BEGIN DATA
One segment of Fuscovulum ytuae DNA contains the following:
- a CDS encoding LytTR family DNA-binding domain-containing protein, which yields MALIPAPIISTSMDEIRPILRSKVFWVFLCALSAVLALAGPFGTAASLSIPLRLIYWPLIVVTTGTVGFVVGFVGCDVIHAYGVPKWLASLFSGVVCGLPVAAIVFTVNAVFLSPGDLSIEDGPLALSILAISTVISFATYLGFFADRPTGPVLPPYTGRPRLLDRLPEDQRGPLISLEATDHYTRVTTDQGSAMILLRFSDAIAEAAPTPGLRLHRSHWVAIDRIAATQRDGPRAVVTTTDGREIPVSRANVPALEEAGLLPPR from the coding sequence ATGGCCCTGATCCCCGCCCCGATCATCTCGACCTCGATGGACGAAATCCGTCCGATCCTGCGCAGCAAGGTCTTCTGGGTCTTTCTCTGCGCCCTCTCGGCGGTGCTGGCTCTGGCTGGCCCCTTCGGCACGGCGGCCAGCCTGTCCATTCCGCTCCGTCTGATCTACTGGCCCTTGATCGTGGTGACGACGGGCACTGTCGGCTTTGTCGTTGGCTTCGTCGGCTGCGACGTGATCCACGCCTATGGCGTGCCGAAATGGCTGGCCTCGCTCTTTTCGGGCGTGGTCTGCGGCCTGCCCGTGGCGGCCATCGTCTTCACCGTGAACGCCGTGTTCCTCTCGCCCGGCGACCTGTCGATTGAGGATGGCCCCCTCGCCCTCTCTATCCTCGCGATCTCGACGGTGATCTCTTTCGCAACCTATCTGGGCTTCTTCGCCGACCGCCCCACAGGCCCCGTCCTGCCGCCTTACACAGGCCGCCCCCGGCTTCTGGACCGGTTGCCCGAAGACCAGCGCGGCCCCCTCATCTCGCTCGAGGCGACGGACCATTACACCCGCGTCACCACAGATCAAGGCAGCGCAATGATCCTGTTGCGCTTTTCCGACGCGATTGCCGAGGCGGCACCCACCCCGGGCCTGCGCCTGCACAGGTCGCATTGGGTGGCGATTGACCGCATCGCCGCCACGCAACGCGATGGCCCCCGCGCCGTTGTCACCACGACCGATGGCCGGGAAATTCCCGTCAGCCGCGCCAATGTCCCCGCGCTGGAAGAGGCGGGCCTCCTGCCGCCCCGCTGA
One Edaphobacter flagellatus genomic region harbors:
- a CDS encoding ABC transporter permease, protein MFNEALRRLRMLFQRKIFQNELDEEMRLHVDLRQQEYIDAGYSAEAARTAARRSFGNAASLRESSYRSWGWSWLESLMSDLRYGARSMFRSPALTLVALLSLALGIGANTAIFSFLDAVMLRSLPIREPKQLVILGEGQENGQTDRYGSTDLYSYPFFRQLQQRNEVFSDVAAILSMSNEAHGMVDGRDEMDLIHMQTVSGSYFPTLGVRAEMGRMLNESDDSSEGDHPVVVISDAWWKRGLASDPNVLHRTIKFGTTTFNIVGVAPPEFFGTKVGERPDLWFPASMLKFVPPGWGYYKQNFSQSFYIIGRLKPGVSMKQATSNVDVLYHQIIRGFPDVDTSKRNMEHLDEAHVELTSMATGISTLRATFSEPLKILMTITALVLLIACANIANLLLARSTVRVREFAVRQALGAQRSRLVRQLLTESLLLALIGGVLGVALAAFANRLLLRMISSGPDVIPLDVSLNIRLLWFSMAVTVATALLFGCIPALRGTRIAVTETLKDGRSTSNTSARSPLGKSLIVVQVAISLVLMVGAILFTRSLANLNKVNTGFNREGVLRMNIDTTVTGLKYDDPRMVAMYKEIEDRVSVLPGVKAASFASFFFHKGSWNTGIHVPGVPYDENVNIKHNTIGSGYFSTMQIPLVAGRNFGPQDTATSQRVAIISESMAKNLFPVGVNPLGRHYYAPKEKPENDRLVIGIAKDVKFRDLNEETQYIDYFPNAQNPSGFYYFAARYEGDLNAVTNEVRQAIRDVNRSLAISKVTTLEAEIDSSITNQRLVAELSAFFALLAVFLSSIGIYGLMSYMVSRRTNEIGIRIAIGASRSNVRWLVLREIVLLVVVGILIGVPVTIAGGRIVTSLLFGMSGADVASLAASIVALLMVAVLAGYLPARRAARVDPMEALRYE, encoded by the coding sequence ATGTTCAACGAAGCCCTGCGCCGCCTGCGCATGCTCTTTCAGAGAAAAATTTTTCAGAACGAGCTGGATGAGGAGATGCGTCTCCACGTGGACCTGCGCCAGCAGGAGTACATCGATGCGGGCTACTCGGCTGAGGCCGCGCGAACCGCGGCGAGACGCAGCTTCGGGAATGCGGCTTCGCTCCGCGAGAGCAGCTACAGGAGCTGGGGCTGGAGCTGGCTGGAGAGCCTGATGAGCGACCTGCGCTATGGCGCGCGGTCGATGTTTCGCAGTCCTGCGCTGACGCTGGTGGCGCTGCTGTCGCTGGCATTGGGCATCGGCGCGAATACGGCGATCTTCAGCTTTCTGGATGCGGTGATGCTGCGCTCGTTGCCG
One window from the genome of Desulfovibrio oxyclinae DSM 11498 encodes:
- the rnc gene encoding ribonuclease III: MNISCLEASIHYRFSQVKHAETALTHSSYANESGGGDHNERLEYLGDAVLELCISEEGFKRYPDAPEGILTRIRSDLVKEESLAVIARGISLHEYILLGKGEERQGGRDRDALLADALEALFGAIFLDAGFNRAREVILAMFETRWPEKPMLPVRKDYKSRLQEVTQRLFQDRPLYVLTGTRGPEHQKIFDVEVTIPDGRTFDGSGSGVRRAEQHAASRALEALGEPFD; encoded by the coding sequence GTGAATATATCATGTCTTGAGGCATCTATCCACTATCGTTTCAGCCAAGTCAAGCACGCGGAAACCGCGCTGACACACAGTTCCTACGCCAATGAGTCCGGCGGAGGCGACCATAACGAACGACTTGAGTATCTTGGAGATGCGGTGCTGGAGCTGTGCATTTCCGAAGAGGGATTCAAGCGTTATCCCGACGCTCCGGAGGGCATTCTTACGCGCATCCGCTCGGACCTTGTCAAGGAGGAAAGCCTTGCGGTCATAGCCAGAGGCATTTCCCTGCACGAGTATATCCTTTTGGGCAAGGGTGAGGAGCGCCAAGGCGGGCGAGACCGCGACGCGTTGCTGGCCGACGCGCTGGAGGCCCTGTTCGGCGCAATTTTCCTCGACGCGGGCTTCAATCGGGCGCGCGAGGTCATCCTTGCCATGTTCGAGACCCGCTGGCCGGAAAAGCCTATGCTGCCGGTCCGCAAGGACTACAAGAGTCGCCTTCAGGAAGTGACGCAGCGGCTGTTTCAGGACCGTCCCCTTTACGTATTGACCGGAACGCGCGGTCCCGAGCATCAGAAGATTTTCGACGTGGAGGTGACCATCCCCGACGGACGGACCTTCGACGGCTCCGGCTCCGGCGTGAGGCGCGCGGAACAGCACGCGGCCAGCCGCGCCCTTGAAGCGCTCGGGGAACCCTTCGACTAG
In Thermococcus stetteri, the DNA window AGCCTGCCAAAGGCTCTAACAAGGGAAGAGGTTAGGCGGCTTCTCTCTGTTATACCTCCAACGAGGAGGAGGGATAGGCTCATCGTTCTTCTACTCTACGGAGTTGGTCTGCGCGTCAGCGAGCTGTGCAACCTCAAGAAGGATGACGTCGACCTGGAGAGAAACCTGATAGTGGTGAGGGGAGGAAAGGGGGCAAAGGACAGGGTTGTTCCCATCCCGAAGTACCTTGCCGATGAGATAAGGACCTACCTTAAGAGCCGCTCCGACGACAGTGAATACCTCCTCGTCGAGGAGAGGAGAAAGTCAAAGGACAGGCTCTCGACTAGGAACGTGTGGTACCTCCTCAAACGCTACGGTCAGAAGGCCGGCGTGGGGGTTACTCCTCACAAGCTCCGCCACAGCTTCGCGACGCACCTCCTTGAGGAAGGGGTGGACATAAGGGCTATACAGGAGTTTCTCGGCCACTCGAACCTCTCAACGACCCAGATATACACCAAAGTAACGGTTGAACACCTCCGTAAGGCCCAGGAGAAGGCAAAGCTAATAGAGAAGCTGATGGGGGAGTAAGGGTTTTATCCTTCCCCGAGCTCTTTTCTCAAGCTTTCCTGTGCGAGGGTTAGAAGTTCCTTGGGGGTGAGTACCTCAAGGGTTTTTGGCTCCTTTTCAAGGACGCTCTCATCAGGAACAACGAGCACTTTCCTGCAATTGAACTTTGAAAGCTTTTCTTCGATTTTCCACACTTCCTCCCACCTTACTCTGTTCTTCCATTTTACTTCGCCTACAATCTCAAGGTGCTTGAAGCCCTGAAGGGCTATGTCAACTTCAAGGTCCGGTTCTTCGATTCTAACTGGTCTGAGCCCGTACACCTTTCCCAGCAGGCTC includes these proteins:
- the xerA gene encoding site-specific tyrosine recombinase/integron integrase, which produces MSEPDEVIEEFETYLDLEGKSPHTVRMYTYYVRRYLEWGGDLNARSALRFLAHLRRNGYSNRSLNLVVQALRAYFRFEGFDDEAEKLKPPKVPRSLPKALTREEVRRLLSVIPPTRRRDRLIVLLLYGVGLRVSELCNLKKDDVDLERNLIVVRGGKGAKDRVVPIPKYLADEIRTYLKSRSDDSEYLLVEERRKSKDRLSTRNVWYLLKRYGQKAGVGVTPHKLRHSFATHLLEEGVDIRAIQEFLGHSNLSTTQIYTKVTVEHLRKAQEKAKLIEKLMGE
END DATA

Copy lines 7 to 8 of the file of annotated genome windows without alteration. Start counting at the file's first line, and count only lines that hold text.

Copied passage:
In Thermococcus stetteri, the DNA window AGCCTGCCAAAGGCTCTAACAAGGGAAGAGGTTAGGCGGCTTCTCTCTGTTATACCTCCAACGAGGAGGAGGGATAGGCTCATCGTTCTTCTACTCTACGGAGTTGGTCTGCGCGTCAGCGAGCTGTGCAACCTCAAGAAGGATGACGTCGACCTGGAGAGAAACCTGATAGTGGTGAGGGGAGGAAAGGGGGCAAAGGACAGGGTTGTTCCCATCCCGAAGTACCTTGCCGATGAGATAAGGACCTACCTTAAGAGCCGCTCCGACGACAGTGAATACCTCCTCGTCGAGGAGAGGAGAAAGTCAAAGGACAGGCTCTCGACTAGGAACGTGTGGTACCTCCTCAAACGCTACGGTCAGAAGGCCGGCGTGGGGGTTACTCCTCACAAGCTCCGCCACAGCTTCGCGACGCACCTCCTTGAGGAAGGGGTGGACATAAGGGCTATACAGGAGTTTCTCGGCCACTCGAACCTCTCAACGACCCAGATATACACCAAAGTAACGGTTGAACACCTCCGTAAGGCCCAGGAGAAGGCAAAGCTAATAGAGAAGCTGATGGGGGAGTAAGGGTTTTATCCTTCCCCGAGCTCTTTTCTCAAGCTTTCCTGTGCGAGGGTTAGAAGTTCCTTGGGGGTGAGTACCTCAAGGGTTTTTGGCTCCTTTTCAAGGACGCTCTCATCAGGAACAACGAGCACTTTCCTGCAATTGAACTTTGAAAGCTTTTCTTCGATTTTCCACACTTCCTCCCACCTTACTCTGTTCTTCCATTTTACTTCGCCTACAATCTCAAGGTGCTTGAAGCCCTGAAGGGCTATGTCAACTTCAAGGTCCGGTTCTTCGATTCTAACTGGTCTGAGCCCGTACACCTTTCCCAGCAGGCTC includes these proteins:
- the xerA gene encoding site-specific tyrosine recombinase/integron integrase, which produces MSEPDEVIEEFETYLDLEGKSPHTVRMYTYYVRRYLEWGGDLNARSALRFLAHLRRNGYSNRSLNLVVQALRAYFRFEGFDDEAEKLKPPKVPRSLPKALTREEVRRLLSVIPPTRRRDRLIVLLLYGVGLRVSELCNLKKDDVDLERNLIVVRGGKGAKDRVVPIPKYLADEIRTYLKSRSDDSEYLLVEERRKSKDRLSTRNVWYLLKRYGQKAGVGVTPHKLRHSFATHLLEEGVDIRAIQEFLGHSNLSTTQIYTKVTVEHLRKAQEKAKLIEKLMGE